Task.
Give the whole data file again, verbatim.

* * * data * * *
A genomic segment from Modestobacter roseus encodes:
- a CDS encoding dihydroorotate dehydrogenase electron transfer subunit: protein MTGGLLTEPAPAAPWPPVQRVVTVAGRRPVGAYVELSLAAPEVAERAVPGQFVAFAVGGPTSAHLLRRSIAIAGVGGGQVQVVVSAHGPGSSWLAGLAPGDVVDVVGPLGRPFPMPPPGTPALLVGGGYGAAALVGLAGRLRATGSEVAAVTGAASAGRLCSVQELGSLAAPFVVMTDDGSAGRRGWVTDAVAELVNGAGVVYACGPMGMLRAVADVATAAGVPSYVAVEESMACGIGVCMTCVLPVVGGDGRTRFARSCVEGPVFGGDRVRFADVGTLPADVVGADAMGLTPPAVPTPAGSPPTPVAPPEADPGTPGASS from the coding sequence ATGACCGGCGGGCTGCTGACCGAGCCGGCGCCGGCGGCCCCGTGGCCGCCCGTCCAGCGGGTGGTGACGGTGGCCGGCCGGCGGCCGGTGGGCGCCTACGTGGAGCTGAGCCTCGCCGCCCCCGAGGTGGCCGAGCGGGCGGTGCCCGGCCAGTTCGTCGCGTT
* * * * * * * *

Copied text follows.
A genomic segment from Modestobacter roseus encodes:
- a CDS encoding dihydroorotate dehydrogenase electron transfer subunit: protein MTGGLLTEPAPAAPWPPVQRVVTVAGRRPVGAYVELSLAAPEVAERAVPGQFVAFAVGGPTSAHLLRRSIAIAGVGGGQVQVVVSAHGPGSSWLAGLAPGDVVDVVGPLGRPFPMPPPGTPALLVGGGYGAAALVGLAGRLRATGSEVAAVTGAASAGRLCSVQELGSLAAPFVVMTDDGSAGRRGWVTDAVAELVNGAGVVYACGPMGMLRAVADVATAAGVPSYVAVEESMACGIGVCMTCVLPVVGGDGRTRFARSCVEGPVFGGDRVRFADVGTLPADVVGADAMGLTPPAVPTPAGSPPTPVAPPEADPGTPGASS from the coding sequence ATGACCGGCGGGCTGCTGACCGAGCCGGCGCCGGCGGCCCCGTGGCCGCCCGTCCAGCGGGTGGTGACGGTGGCCGGCCGGCGGCCGGTGGGCGCCTACGTGGAGCTGAGCCTCGCCGCCCCCGAGGTGGCCGAGCGGGCGGTGCCCGGCCAGTTCGTCGCGTT